During a news briefing Monday, Pentagon spokesman John Kirby said Defense Secretary Lloyd Austin has placed 8,500 troops on “heightened alert.” Kirby stated, “I want to reinforce that as of now, the decision has been made to put these units on higher alert and higher alert only. No decisions have been made to deploy forces form the United States at this time.”
Kirby is referring to a possible deployment of American military forces to Eastern Europe in order to aid our NATO allies as potential options against Russia’s threats to invade Ukraine. Conversations are underway with NATO countries that could receive American support, he added.
NBC News reports “NATO said Monday that it was sending sh9ps and fighter jets to Eastern Europe and that Washington ‘has also made clear that it is considering increasing its military presence in the eastern part of the Alliance.”
White House Press Secretary Jen Psaki told reporters Monday that President Biden plans to speak to European leaders including NATO Secretary General Jens Stoltenberg, British Prime Minister Boris Johnson, Polish President Andrzej Duda, French President Emmanuel Macron, German Chancellor Olaf Scholz and Italian Prime Minister Mario Draghi by video conference.
Psaki said “we expect they will discuss diplomacy, deterrence and defense efforts” and there will “certainly” be discussion about sanctions. “We have been consulting with allies and deployments and refining plans for all scenarios” she added.
“We have always said we would reinforce our allies on the eastern flank and those conversations and discussions have certainly been part of what our national security officials have been discussing with their counterparts now for several weeks.”
NBC News reports that “among the options presented for the U.S. military in advance of an invasion were bomber fights over the region, ship visits into the Black Sea and the moving of troops and some equipment from other parts of Europe into Poland, Romania and other countries neighboring Ukraine.”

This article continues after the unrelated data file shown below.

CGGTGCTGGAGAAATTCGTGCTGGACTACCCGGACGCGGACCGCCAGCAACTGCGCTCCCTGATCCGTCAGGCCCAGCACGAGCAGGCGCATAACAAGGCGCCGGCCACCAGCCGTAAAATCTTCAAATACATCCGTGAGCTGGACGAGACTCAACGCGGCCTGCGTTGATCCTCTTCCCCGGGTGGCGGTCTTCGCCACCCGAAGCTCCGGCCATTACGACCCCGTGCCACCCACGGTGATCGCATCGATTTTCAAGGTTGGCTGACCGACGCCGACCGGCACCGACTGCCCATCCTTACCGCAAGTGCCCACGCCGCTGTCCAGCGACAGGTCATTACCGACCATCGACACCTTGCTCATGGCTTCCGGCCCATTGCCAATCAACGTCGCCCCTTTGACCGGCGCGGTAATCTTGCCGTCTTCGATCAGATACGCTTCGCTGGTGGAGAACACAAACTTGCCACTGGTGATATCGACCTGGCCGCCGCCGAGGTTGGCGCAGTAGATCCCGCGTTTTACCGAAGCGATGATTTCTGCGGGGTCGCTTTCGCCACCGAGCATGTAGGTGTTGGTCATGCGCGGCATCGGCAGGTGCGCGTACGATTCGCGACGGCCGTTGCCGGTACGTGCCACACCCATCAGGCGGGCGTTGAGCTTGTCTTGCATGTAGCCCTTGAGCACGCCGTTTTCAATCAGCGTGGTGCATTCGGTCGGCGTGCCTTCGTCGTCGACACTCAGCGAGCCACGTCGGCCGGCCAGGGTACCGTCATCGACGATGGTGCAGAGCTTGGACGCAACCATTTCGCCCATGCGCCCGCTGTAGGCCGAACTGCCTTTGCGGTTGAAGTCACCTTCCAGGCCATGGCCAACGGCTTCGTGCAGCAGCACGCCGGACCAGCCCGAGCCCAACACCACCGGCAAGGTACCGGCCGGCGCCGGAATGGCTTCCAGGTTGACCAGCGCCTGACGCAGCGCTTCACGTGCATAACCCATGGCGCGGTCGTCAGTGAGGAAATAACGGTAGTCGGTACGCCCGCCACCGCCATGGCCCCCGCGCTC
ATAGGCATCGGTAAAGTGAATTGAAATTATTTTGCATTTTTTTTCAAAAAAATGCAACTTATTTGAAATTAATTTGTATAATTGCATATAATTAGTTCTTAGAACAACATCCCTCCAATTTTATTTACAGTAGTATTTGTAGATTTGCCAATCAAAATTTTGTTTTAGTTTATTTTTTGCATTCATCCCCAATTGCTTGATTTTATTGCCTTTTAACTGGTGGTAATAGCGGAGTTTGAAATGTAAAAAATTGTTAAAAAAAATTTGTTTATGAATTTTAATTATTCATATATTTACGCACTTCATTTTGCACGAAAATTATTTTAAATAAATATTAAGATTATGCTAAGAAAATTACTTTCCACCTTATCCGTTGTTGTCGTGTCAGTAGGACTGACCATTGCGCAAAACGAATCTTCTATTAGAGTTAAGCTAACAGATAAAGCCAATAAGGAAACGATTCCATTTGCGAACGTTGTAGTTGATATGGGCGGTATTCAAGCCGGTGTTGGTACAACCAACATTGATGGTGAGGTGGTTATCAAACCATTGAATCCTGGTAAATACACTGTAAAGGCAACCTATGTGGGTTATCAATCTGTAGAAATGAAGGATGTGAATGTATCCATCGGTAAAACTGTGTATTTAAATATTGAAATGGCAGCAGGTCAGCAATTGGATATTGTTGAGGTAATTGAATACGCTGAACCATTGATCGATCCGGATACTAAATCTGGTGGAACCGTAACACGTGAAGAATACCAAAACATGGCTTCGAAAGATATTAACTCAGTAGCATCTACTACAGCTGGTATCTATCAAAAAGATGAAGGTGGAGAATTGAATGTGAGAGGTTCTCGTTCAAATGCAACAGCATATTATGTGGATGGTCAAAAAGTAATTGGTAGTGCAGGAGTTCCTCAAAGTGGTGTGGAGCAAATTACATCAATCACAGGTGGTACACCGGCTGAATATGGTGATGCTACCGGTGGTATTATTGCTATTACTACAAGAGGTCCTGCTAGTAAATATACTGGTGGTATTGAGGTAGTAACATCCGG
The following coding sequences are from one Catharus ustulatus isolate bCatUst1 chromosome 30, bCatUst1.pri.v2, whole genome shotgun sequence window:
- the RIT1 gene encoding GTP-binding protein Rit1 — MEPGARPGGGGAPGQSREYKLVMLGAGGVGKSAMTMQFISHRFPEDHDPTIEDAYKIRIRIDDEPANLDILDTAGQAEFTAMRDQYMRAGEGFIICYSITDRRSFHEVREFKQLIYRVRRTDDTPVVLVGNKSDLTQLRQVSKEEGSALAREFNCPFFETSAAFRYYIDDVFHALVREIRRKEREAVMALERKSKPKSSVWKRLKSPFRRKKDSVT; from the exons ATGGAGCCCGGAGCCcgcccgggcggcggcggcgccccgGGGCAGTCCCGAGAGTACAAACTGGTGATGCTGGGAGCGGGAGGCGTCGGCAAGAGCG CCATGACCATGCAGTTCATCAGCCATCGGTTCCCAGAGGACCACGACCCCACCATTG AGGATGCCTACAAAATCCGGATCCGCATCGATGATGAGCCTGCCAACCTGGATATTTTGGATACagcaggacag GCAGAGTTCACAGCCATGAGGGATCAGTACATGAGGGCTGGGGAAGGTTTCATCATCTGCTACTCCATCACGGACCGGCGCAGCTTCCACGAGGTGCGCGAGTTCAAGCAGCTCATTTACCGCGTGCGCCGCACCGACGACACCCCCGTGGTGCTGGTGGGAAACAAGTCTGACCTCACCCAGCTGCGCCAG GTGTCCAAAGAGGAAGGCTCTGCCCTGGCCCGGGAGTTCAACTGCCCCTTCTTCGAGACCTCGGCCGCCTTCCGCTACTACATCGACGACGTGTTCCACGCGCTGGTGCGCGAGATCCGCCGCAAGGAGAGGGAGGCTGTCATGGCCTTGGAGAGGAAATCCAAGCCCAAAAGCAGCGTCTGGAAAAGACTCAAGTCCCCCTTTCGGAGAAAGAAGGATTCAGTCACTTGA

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The Guardian Removes Osama bin Laden’s “Letter to America” Amidst Viral Resurfacing
The Guardian, a left-wing media outlet, has taken down Osama bin Laden’s notorious “Letter to America” from its website this week after the words of the deceased terrorist mastermind, responsible for the attacks on September 11, 2001, gained traction on social media.
The letter, which had been published on The Guardian’s website since 2002, resurfaced online, causing a sudden spike in traffic. Social media users unearthed and shared the anti-American and antisemitic content, propelling the document to viral status. The Guardian, acknowledging the increased circulation without the full context, opted to remove the transcript.
According to reports from Fox News Digital, a spokesperson for The Guardian stated, “The transcript published on our website 20 years ago has been widely shared on social media without the full context. Therefore we have decided to take it down and direct readers to the news article that originally contextualized it instead.” The outlet declined to provide additional comments on the matter.
Osama bin Laden’s letter, translated into English, justified al-Qaeda’s attacks against the U.S. by citing American actions in Palestine. The deceased terrorist accused the U.S. of supporting the creation and continuation of Israel, labeling it one of the “greatest crimes” that must be erased. Bin Laden’s letter also propagated antisemitic tropes, claiming Jews control American policies, media, and the economy.
The 9/11 attacks, orchestrated by al-Qaeda, resulted in the deaths of nearly 3,000 people and left thousands more injured. The letter’s resurgence occurred as it was shared by social media influencers on platforms like TikTok, with some expressing a change in perspective. Pro-Palestinian activist Lynette Adkins was among those who shared the letter online, prompting discussions and reflections.
The Guardian’s decision to remove the letter from its website underscores the sensitivity surrounding the content and its potential impact, particularly as young individuals across America engage with pro-Palestinian talking points. The episode has sparked debates about the influence of social media in reshaping perceptions and the responsibility of media outlets in disseminating controversial historical documents.
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